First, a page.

When you think about country names ... OK, let's be honest: You don't think about country names. You just assume that any given place got its name because [insert boring-ass reason you slept through in high school history class here]. But it turns out that maybe you should've chosen to sleep off the previous night's bender in math class instead, because some of the origins behind said names are downright ridiculous. Take, for example ...
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Should you ever find yourself charged with naming a newly discovered land (because you're reading Cracked via time warp) and you don't want to be a dick and name it after yourself, our recommendation would be to keep it simple -- name it after whatever you happen to find there. Don't see anything but trees? Hey, we hear Treemerica is nice this time of year. Find yourself swamped by murder-bears? Murderbearland would serve as a nice warning to future explorers (a group to which you sadly no longer belong).
Although, as founder of Murderbearland, you can take comfort knowing your monument will be made of congealed badass.
Spin a globe and you'll see plenty of places named thusly ... but then you'll see Greenland, which, if you're anything like us, makes you wonder, "Why in the holy hell would anyone take a gigantic, dirt-filled iceberg and name it Greenland? What was that, some sort of sick joke?"
The Crazy Reason Behind the Name:
Well ... yeah, kind of. Greenland's name is credited to Erik Thorvaldsson, a Viking better known as Erik the Red, because the only possible way to make that name sound more badass is to associate it with the color of blood.
Arngrímur Jónsson, via Wikipedia
Is it just us, or is that not a sword he has sheathed there?
As the story goes, Erik got himself exiled for three years from his home in Iceland after a few minor altercations, which in Viking parlance means he murdered the shit out of a bunch of dudes after they asked him to return some stuff that he'd stolen. So Erik set sail looking to plunder the unknown north, but instead settled in a barren, frozen land where he spent what we have to assume were the most boring three years of his life.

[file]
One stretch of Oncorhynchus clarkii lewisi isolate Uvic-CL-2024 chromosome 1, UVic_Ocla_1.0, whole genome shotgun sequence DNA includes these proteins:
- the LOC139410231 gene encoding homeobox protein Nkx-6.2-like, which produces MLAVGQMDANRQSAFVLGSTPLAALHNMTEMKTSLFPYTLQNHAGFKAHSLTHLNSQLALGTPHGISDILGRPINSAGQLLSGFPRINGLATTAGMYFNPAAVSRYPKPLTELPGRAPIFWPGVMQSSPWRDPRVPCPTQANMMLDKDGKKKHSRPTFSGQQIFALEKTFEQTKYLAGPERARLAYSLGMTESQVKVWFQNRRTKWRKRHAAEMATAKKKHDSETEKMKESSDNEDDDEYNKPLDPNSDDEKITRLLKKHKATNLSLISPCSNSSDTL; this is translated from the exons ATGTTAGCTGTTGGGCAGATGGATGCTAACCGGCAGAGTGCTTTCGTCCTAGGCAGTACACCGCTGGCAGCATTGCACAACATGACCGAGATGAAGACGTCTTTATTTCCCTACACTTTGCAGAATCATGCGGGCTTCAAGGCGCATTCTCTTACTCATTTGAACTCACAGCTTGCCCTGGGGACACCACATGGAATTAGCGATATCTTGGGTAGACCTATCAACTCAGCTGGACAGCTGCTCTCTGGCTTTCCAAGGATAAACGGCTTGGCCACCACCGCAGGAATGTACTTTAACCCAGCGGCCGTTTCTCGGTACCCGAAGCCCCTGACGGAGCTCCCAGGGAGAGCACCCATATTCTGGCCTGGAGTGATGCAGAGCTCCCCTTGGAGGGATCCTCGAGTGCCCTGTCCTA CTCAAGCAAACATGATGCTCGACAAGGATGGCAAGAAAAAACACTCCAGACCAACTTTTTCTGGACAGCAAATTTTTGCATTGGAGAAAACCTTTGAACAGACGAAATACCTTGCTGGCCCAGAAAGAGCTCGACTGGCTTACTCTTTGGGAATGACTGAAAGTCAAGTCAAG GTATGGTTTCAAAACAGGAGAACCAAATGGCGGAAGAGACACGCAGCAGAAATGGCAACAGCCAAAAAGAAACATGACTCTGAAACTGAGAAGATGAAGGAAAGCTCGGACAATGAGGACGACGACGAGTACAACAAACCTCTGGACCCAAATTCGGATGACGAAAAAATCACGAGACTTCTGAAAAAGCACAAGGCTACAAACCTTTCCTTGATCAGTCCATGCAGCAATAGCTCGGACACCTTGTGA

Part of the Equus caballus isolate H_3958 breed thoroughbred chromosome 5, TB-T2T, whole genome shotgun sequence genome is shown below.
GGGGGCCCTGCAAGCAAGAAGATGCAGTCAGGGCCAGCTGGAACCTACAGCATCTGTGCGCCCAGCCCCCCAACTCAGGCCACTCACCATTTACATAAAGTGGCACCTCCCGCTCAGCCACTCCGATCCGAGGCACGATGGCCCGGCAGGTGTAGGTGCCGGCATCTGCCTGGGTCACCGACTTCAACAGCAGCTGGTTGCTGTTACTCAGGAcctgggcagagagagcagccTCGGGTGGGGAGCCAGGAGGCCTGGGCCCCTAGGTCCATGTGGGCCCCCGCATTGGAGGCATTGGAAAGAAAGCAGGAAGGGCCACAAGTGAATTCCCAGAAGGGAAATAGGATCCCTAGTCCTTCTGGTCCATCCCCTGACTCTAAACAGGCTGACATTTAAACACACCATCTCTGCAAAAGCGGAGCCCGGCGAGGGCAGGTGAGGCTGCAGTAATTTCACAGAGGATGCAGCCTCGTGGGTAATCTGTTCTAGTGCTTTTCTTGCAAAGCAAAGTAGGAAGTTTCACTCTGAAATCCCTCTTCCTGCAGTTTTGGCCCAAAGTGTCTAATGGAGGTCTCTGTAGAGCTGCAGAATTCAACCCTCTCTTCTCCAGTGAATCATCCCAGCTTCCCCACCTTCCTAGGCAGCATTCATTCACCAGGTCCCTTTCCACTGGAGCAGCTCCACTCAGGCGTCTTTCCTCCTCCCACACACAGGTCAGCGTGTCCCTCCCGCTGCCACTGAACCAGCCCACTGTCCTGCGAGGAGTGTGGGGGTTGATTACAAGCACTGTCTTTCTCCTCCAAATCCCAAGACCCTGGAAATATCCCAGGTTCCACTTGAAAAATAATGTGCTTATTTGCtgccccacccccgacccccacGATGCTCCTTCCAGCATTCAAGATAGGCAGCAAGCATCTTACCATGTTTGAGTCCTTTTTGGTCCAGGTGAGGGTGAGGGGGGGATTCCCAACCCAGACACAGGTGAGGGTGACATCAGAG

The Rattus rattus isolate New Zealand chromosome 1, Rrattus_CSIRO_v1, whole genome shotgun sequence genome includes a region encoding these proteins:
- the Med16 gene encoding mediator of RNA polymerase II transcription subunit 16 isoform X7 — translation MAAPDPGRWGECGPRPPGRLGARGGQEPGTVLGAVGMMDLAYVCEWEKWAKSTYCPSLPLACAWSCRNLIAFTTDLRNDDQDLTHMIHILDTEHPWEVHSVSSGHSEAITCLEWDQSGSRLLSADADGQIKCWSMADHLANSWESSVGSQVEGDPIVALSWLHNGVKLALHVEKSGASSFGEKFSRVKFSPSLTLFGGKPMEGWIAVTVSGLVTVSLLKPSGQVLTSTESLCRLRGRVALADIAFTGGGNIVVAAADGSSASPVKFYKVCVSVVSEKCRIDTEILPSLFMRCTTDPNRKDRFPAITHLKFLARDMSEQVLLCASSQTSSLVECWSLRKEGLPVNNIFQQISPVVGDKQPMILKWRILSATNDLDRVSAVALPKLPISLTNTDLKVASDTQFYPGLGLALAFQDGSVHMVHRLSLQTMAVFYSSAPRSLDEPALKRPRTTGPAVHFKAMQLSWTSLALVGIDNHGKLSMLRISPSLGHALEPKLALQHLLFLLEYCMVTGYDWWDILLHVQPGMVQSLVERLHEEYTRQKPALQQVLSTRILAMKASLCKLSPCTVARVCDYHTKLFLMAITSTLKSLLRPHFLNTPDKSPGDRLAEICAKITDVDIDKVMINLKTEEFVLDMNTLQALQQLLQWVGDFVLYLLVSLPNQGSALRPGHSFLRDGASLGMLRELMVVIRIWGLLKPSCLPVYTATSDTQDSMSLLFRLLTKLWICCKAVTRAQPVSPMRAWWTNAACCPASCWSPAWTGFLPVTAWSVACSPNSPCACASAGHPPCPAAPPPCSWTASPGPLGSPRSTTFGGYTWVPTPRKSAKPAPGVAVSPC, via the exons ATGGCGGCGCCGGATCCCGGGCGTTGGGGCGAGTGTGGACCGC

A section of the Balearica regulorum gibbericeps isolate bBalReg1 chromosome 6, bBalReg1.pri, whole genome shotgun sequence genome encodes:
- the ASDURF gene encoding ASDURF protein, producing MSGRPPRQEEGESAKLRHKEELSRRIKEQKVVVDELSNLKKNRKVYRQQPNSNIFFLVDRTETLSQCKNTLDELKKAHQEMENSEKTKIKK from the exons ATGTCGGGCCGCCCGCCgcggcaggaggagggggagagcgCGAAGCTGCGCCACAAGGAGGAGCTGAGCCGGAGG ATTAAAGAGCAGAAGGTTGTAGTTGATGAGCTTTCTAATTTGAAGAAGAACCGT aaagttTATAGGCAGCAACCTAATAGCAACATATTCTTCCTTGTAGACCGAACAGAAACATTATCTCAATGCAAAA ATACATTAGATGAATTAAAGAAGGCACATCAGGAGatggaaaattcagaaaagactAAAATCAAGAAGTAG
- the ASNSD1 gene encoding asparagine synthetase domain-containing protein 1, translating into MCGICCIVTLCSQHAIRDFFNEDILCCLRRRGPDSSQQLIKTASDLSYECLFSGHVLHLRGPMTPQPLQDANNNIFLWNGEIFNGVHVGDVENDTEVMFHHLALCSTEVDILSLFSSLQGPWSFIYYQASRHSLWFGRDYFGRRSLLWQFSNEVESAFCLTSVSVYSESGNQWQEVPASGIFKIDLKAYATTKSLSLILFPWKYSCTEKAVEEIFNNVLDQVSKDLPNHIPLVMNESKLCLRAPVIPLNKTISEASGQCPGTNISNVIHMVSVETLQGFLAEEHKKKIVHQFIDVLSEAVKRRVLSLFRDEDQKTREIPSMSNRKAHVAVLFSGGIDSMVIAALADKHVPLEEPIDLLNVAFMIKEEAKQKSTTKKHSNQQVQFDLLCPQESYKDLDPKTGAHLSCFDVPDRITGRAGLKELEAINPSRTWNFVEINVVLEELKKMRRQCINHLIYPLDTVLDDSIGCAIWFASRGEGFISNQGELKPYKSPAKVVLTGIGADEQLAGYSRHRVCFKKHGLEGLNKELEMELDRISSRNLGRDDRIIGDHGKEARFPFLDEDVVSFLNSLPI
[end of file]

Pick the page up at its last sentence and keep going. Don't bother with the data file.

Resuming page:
Ringomassa, via Wikipedia
"Boring" because snowmen don't bleed.
Then, having served out his exile like a good little Viking (and in what could possibly have been a dick move in payback for sending him away in the first place), Erik returned to Iceland in search of warm bodies to help defrost his newfound land. The problem is, how do you convince others that your icy rock is "totally a great place to live, you guys, like really?" Simple: You give it a nice, warm-sounding name. So, he came up with Greenland, "Because men will desire much the more to go there if the land has a good name."
And it totally worked, because around 500 people returned with him to establish two separate colonies. The fact that they didn't haul ass straight back across the sea at the first sight of a slavering polar bear tells us that Erik the Red's fangs must have been the scarier of the two.
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In addition to being that pool game you played as a kid, Marco Polo was also the secondhand author of The Travels of Marco Polo, one of the Old World's most well-known travelogues. While serving hard time in a Genoan big house, Polo regaled his cellmate, Rustichello da Pisa, with tales of all the majestic places he'd visited during his vast travels (including a bunch that he hadn't, but did gather from the accounts of others), which da Pisa dutifully wrote down.
Perhaps one of the most interesting tidbits describes "a most noble and beautiful Island, and one of the greatest in the world, for it is about 4,000 miles in compass." The inhabitants of this tremendous atoll ate nothing but camels, and the place was veritably crawling with "leopards, bears, and lions," as well as "more elephants than in any country in the world." Polo called this fantastic place "Madeigascar," and his description is so vivid, you'd almost believe he visited the island himself. (He didn't.)